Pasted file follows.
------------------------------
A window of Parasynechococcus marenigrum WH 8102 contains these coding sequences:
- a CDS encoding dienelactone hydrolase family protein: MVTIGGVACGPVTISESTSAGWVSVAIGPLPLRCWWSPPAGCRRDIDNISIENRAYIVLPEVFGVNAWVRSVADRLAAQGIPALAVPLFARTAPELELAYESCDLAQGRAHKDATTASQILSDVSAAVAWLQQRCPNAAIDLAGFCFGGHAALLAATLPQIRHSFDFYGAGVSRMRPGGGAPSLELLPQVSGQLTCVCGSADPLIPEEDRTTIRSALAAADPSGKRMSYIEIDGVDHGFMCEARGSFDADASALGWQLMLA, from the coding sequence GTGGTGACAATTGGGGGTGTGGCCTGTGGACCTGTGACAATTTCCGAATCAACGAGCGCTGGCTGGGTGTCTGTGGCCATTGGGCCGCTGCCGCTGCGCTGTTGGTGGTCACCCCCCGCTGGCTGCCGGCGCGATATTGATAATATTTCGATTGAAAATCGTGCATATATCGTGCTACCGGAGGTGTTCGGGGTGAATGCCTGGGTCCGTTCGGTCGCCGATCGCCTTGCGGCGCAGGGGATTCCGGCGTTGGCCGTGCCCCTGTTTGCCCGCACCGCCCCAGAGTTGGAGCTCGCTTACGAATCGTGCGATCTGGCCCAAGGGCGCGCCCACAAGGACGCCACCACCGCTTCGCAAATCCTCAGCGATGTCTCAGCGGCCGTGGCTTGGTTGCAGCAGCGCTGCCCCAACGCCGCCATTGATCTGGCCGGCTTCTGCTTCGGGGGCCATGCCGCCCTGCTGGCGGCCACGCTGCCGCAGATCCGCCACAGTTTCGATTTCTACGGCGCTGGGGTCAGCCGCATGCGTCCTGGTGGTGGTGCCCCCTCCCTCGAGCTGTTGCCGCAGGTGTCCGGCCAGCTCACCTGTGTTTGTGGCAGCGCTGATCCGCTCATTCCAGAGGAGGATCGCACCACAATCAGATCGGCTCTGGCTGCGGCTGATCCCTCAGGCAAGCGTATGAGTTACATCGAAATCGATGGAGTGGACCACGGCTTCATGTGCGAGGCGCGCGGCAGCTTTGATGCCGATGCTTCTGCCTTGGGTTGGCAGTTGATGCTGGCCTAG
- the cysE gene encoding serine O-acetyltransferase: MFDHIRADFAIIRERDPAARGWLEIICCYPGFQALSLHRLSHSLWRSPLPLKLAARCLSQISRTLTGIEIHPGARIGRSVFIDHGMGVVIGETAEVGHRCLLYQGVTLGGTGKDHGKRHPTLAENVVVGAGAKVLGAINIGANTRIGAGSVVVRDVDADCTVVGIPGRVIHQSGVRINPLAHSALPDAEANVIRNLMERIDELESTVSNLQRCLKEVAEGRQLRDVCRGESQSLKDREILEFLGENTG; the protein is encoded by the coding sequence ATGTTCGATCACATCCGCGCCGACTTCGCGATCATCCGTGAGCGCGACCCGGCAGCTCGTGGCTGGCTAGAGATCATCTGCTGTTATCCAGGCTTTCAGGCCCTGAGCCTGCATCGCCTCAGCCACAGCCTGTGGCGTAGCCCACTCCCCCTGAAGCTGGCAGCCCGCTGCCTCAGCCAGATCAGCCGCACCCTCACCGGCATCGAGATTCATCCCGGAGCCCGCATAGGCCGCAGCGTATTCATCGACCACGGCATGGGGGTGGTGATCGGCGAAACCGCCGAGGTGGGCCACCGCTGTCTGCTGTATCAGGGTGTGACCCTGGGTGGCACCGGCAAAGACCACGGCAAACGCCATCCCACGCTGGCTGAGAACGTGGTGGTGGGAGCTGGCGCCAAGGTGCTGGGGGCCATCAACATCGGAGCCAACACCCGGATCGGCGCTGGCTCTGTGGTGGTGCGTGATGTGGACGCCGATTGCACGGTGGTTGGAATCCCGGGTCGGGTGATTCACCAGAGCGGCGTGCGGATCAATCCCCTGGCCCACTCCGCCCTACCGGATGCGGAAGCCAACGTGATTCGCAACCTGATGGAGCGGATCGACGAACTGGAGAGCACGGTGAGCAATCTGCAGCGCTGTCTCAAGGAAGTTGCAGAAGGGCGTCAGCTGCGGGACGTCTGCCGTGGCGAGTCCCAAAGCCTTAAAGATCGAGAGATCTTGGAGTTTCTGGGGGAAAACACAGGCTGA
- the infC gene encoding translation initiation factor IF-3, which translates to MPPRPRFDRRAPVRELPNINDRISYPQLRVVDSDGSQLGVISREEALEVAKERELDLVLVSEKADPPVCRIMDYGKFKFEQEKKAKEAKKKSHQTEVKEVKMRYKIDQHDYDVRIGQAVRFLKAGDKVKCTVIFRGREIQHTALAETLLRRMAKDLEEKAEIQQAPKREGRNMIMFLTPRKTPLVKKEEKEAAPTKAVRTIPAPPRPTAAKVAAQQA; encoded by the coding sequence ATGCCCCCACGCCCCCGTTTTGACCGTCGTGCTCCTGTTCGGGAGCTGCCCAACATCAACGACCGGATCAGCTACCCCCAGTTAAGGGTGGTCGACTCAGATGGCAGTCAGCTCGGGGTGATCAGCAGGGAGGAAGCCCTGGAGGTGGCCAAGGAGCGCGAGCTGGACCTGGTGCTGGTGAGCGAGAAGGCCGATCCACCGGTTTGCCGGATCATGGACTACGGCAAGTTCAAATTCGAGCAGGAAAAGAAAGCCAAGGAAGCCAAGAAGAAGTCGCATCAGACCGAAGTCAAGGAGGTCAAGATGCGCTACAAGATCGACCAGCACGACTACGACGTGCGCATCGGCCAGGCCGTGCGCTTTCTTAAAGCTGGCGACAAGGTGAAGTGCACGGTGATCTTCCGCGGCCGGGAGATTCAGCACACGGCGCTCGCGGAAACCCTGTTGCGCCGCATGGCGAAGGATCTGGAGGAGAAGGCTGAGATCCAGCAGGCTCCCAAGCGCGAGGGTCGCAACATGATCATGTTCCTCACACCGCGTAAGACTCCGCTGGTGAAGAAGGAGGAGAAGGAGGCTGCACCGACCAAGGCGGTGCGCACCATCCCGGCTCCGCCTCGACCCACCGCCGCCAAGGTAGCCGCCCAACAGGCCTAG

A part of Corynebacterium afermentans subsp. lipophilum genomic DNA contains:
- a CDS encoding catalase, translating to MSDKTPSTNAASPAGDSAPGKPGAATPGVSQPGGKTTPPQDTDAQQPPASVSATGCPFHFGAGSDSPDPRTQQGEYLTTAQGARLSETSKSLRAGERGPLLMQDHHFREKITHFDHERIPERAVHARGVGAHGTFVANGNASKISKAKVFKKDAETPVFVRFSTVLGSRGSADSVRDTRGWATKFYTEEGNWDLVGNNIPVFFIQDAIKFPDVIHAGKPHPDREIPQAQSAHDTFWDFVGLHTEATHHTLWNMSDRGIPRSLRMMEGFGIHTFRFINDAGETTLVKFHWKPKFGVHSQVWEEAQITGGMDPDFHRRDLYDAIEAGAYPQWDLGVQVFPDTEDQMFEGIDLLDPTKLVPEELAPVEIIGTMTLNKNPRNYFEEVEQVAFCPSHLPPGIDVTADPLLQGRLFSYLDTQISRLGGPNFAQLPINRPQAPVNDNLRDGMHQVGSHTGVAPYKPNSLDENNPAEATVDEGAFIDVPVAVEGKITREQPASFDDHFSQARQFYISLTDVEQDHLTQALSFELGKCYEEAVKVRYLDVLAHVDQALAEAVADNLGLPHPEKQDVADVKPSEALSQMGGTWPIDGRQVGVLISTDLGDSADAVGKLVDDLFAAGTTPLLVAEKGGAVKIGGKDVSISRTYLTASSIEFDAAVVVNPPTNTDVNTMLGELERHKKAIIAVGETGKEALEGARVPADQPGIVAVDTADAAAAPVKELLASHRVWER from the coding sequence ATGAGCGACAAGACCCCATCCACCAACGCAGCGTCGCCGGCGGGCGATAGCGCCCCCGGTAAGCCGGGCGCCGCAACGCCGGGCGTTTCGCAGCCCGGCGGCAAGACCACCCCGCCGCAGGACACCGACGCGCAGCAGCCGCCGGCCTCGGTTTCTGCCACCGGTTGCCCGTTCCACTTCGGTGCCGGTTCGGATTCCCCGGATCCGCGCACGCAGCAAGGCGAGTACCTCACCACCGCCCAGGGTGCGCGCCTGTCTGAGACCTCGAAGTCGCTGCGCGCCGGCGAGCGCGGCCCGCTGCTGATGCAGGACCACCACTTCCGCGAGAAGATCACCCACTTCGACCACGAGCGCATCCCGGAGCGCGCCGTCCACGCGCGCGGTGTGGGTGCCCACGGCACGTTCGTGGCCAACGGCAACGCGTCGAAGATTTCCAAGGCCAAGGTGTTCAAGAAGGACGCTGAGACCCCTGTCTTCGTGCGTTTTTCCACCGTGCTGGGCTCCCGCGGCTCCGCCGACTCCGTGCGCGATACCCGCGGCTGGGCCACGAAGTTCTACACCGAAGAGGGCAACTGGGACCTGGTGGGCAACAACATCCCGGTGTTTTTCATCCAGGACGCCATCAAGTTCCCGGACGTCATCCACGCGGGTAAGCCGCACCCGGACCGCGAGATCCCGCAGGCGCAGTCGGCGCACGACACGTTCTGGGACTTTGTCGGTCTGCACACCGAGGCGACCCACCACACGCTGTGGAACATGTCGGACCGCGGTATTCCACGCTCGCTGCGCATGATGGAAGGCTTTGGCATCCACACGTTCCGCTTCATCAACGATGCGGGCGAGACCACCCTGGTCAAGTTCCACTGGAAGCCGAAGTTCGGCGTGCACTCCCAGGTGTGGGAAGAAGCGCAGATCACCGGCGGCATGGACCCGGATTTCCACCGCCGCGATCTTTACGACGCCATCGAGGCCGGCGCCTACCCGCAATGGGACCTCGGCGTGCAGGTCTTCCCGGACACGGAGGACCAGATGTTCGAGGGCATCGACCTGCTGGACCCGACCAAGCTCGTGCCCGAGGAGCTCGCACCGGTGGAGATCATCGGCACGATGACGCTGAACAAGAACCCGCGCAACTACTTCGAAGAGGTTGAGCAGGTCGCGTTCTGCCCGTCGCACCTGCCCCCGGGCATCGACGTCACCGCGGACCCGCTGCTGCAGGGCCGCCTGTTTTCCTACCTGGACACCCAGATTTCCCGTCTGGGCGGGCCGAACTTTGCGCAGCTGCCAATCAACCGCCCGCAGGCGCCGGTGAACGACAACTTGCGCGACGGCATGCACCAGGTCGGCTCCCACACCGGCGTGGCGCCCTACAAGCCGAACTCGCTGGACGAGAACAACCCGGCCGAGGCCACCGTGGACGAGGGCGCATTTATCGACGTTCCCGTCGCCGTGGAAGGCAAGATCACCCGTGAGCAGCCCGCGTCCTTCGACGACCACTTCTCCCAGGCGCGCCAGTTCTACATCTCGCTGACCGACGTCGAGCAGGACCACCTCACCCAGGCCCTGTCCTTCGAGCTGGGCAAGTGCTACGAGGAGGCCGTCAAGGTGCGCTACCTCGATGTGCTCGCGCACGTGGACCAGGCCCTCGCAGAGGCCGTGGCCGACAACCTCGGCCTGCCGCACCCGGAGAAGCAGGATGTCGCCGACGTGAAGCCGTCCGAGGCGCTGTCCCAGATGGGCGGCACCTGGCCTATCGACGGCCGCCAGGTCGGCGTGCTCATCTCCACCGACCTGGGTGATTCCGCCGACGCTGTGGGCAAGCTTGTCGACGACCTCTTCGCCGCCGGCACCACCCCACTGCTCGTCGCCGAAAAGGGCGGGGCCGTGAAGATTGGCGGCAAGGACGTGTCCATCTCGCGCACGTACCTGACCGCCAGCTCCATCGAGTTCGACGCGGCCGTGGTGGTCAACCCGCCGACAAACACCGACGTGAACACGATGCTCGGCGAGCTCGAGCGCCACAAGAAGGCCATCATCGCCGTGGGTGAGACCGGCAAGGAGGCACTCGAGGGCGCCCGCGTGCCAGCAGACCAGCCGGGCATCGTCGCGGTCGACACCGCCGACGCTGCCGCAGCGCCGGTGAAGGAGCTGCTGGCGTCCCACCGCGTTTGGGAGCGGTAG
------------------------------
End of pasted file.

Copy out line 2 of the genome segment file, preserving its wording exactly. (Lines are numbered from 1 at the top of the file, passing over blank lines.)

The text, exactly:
- a CDS encoding dienelactone hydrolase family protein: MVTIGGVACGPVTISESTSAGWVSVAIGPLPLRCWWSPPAGCRRDIDNISIENRAYIVLPEVFGVNAWVRSVADRLAAQGIPALAVPLFARTAPELELAYESCDLAQGRAHKDATTASQILSDVSAAVAWLQQRCPNAAIDLAGFCFGGHAALLAATLPQIRHSFDFYGAGVSRMRPGGGAPSLELLPQVSGQLTCVCGSADPLIPEEDRTTIRSALAAADPSGKRMSYIEIDGVDHGFMCEARGSFDADASALGWQLMLA, from the coding sequence GTGGTGACAATTGGGGGTGTGGCCTGTGGACCTGTGACAATTTCCGAATCAACGAGCGCTGGCTGGGTGTCTGTGGCCATTGGGCCGCTGCCGCTGCGCTGTTGGTGGTCACCCCCCGCTGGCTGCCGGCGCGATATTGATAATATTTCGATTGAAAATCGTGCATATATCGTGCTACCGGAGGTGTTCGGGGTGAATGCCTGGGTCCGTTCGGTCGCCGATCGCCTTGCGGCGCAGGGGATTCCGGCGTTGGCCGTGCCCCTGTTTGCCCGCACCGCCCCAGAGTTGGAGCTCGCTTACGAATCGTGCGATCTGGCCCAAGGGCGCGCCCACAAGGACGCCACCACCGCTTCGCAAATCCTCAGCGATGTCTCAGCGGCCGTGGCTTGGTTGCAGCAGCGCTGCCCCAACGCCGCCATTGATCTGGCCGGCTTCTGCTTCGGGGGCCATGCCGCCCTGCTGGCGGCCACGCTGCCGCAGATCCGCCACAGTTTCGATTTCTACGGCGCTGGGGTCAGCCGCATGCGTCCTGGTGGTGGTGCCCCCTCCCTCGAGCTGTTGCCGCAGGTGTCCGGCCAGCTCACCTGTGTTTGTGGCAGCGCTGATCCGCTCATTCCAGAGGAGGATCGCACCACAATCAGATCGGCTCTGGCTGCGGCTGATCCCTCAGGCAAGCGTATGAGTTACATCGAAATCGATGGAGTGGACCACGGCTTCATGTGCGAGGCGCGCGGCAGCTTTGATGCCGATGCTTCTGCCTTGGGTTGGCAGTTGATGCTGGCCTAG